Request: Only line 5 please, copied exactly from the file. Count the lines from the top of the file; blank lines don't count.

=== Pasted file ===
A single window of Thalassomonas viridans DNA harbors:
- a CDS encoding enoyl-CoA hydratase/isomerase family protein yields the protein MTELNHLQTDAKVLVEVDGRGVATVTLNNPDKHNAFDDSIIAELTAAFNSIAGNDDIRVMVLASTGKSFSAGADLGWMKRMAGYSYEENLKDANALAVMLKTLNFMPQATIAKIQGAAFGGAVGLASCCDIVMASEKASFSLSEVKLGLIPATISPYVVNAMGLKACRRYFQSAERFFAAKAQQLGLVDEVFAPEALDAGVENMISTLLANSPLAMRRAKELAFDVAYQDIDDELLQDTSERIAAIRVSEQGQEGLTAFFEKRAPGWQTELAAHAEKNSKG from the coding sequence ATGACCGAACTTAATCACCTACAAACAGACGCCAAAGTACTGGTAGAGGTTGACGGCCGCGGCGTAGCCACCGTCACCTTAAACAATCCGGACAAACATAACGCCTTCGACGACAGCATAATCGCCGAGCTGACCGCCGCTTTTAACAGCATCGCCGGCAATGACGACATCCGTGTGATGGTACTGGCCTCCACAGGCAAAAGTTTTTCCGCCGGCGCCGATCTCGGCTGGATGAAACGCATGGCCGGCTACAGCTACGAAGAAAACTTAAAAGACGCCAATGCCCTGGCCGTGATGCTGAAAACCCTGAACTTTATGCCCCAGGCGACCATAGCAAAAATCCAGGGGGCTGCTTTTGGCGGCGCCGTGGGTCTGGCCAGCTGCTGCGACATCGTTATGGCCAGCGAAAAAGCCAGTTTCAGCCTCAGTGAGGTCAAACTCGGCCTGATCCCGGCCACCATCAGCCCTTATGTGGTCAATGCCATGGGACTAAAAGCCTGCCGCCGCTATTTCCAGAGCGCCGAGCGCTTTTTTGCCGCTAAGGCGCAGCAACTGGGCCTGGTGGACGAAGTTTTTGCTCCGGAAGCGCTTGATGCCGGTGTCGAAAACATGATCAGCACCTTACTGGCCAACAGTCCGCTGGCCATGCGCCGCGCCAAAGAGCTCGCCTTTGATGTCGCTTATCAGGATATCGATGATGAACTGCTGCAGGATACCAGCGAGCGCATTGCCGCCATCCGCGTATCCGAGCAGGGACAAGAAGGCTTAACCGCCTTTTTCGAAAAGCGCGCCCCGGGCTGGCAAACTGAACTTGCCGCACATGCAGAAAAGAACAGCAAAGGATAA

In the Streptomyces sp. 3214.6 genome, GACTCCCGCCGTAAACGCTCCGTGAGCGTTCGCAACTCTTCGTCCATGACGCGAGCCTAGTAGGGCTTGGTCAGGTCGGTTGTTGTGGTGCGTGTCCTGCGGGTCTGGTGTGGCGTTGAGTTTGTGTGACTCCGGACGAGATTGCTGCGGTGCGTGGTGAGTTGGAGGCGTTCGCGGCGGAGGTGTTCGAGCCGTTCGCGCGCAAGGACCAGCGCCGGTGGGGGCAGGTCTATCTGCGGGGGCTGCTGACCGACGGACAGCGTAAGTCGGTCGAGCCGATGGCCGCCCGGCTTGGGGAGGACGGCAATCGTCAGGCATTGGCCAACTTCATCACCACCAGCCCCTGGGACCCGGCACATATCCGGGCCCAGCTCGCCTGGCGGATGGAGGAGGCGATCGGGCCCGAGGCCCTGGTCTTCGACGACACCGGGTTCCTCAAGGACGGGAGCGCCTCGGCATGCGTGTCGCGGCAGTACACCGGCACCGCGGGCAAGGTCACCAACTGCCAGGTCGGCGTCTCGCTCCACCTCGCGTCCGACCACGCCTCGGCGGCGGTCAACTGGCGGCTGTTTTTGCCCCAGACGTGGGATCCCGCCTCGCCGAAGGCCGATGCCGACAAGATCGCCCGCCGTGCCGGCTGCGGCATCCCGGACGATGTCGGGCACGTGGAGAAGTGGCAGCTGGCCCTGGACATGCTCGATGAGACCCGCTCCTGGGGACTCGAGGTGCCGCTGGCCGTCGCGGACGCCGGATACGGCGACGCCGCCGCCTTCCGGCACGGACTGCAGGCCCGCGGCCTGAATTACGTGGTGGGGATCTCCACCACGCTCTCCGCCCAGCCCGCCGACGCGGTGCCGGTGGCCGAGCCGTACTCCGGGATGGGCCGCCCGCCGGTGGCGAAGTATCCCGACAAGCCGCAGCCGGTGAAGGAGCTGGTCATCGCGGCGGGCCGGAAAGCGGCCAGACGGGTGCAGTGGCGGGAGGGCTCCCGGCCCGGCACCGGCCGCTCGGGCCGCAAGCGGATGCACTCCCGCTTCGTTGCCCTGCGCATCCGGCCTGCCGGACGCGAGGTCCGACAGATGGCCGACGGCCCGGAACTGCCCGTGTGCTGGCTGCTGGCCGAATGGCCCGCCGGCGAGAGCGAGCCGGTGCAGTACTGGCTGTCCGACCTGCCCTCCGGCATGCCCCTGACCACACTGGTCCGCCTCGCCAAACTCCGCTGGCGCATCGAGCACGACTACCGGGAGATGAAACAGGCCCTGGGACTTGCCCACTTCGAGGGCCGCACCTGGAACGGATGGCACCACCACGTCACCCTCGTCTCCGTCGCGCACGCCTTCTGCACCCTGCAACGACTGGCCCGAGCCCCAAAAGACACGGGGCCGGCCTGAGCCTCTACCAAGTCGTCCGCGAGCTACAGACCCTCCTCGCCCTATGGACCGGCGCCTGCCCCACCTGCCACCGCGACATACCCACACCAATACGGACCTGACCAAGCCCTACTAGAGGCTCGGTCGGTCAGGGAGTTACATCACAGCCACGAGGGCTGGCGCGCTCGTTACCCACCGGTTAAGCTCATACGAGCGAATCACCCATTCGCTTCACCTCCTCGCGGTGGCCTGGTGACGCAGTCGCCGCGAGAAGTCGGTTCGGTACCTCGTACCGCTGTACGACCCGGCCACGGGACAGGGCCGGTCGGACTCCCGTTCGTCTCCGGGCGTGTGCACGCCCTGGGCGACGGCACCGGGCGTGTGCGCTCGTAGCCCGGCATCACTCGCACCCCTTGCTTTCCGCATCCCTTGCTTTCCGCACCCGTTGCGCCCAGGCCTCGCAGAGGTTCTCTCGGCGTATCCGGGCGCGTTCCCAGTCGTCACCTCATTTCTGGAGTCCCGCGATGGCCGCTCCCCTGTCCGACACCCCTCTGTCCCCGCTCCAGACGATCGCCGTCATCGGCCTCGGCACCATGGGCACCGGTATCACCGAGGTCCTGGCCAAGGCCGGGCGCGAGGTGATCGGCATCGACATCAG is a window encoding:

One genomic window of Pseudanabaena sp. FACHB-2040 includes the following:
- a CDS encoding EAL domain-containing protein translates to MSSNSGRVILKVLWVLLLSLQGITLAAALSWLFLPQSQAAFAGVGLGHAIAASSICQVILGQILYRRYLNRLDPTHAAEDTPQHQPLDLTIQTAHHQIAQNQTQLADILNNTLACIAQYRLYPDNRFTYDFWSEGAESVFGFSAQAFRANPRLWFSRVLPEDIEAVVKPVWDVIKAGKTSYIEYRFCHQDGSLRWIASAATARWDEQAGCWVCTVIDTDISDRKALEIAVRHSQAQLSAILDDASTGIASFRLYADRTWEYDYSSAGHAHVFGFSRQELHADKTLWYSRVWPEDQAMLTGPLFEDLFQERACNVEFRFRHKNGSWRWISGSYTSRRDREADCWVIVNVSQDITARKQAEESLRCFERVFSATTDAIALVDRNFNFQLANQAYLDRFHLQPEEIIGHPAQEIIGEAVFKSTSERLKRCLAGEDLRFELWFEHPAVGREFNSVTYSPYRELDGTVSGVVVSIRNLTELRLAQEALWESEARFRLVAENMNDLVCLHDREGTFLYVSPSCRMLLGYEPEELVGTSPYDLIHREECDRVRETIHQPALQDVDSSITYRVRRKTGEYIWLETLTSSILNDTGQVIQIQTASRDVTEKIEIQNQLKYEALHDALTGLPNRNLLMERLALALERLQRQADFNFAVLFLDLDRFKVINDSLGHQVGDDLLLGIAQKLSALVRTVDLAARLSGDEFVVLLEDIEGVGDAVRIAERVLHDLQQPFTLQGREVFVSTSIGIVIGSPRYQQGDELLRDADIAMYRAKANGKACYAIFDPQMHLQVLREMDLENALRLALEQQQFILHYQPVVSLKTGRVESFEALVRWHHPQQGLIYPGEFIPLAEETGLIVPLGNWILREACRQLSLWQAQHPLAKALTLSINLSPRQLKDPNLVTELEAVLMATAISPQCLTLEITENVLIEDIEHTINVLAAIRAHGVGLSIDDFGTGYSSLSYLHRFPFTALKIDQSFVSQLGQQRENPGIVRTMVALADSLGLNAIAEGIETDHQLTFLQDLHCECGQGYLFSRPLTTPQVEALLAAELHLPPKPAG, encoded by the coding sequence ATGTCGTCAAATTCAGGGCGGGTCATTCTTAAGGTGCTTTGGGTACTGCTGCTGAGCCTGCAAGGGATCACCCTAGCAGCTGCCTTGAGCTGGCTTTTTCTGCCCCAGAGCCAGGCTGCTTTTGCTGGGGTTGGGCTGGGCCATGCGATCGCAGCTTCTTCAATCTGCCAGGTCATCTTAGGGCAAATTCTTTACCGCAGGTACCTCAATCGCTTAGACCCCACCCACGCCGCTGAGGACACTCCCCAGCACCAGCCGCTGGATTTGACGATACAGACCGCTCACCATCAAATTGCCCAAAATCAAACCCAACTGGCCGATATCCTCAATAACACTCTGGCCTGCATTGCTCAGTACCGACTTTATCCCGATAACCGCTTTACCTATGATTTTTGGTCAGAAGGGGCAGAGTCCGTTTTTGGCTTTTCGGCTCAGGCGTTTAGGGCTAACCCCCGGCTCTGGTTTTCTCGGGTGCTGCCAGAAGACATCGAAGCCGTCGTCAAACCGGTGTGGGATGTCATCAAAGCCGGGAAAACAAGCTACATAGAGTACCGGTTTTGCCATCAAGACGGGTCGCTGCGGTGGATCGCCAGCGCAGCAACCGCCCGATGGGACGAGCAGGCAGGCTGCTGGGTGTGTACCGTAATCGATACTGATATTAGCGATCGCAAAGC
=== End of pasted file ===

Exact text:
- a CDS encoding EAL domain-containing protein translates to MSSNSGRVILKVLWVLLLSLQGITLAAALSWLFLPQSQAAFAGVGLGHAIAASSICQVILGQILYRRYLNRLDPTHAAEDTPQHQPLDLTIQTAHHQIAQNQTQLADILNNTLACIAQYRLYPDNRFTYDFWSEGAESVFGFSAQAFRANPRLWFSRVLPEDIEAVVKPVWDVIKAGKTSYIEYRFCHQDGSLRWIASAATARWDEQAGCWVCTVIDTDISDRKALEIAVRHSQAQLSAILDDASTGIASFRLYADRTWEYDYSSAGHAHVFGFSRQELHADKTLWYSRVWPEDQAMLTGPLFEDLFQERACNVEFRFRHKNGSWRWISGSYTSRRDREADCWVIVNVSQDITARKQAEESLRCFERVFSATTDAIALVDRNFNFQLANQAYLDRFHLQPEEIIGHPAQEIIGEAVFKSTSERLKRCLAGEDLRFELWFEHPAVGREFNSVTYSPYRELDGTVSGVVVSIRNLTELRLAQEALWESEARFRLVAENMNDLVCLHDREGTFLYVSPSCRMLLGYEPEELVGTSPYDLIHREECDRVRETIHQPALQDVDSSITYRVRRKTGEYIWLETLTSSILNDTGQVIQIQTASRDVTEKIEIQNQLKYEALHDALTGLPNRNLLMERLALALERLQRQADFNFAVLFLDLDRFKVINDSLGHQVGDDLLLGIAQKLSALVRTVDLAARLSGDEFVVLLEDIEGVGDAVRIAERVLHDLQQPFTLQGREVFVSTSIGIVIGSPRYQQGDELLRDADIAMYRAKANGKACYAIFDPQMHLQVLREMDLENALRLALEQQQFILHYQPVVSLKTGRVESFEALVRWHHPQQGLIYPGEFIPLAEETGLIVPLGNWILREACRQLSLWQAQHPLAKALTLSINLSPRQLKDPNLVTELEAVLMATAISPQCLTLEITENVLIEDIEHTINVLAAIRAHGVGLSIDDFGTGYSSLSYLHRFPFTALKIDQSFVSQLGQQRENPGIVRTMVALADSLGLNAIAEGIETDHQLTFLQDLHCECGQGYLFSRPLTTPQVEALLAAELHLPPKPAG, encoded by the coding sequence ATGTCGTCAAATTCAGGGCGGGTCATTCTTAAGGTGCTTTGGGTACTGCTGCTGAGCCTGCAAGGGATCACCCTAGCAGCTGCCTTGAGCTGGCTTTTTCTGCCCCAGAGCCAGGCTGCTTTTGCTGGGGTTGGGCTGGGCCATGCGATCGCAGCTTCTTCAATCTGCCAGGTCATCTTAGGGCAAATTCTTTACCGCAGGTACCTCAATCGCTTAGACCCCACCCACGCCGCTGAGGACACTCCCCAGCACCAGCCGCTGGATTTGACGATACAGACCGCTCACCATCAAATTGCCCAAAATCAAACCCAACTGGCCGATATCCTCAATAACACTCTGGCCTGCATTGCTCAGTACCGACTTTATCCCGATAACCGCTTTACCTATGATTTTTGGTCAGAAGGGGCAGAGTCCGTTTTTGGCTTTTCGGCTCAGGCGTTTAGGGCTAACCCCCGGCTCTGGTTTTCTCGGGTGCTGCCAGAAGACATCGAAGCCGTCGTCAAACCGGTGTGGGATGTCATCAAAGCCGGGAAAACAAGCTACATAGAGTACCGGTTTTGCCATCAAGACGGGTCGCTGCGGTGGATCGCCAGCGCAGCAACCGCCCGATGGGACGAGCAGGCAGGCTGCTGGGTGTGTACCGTAATCGATACTGATATTAGCGATCGCAAAGC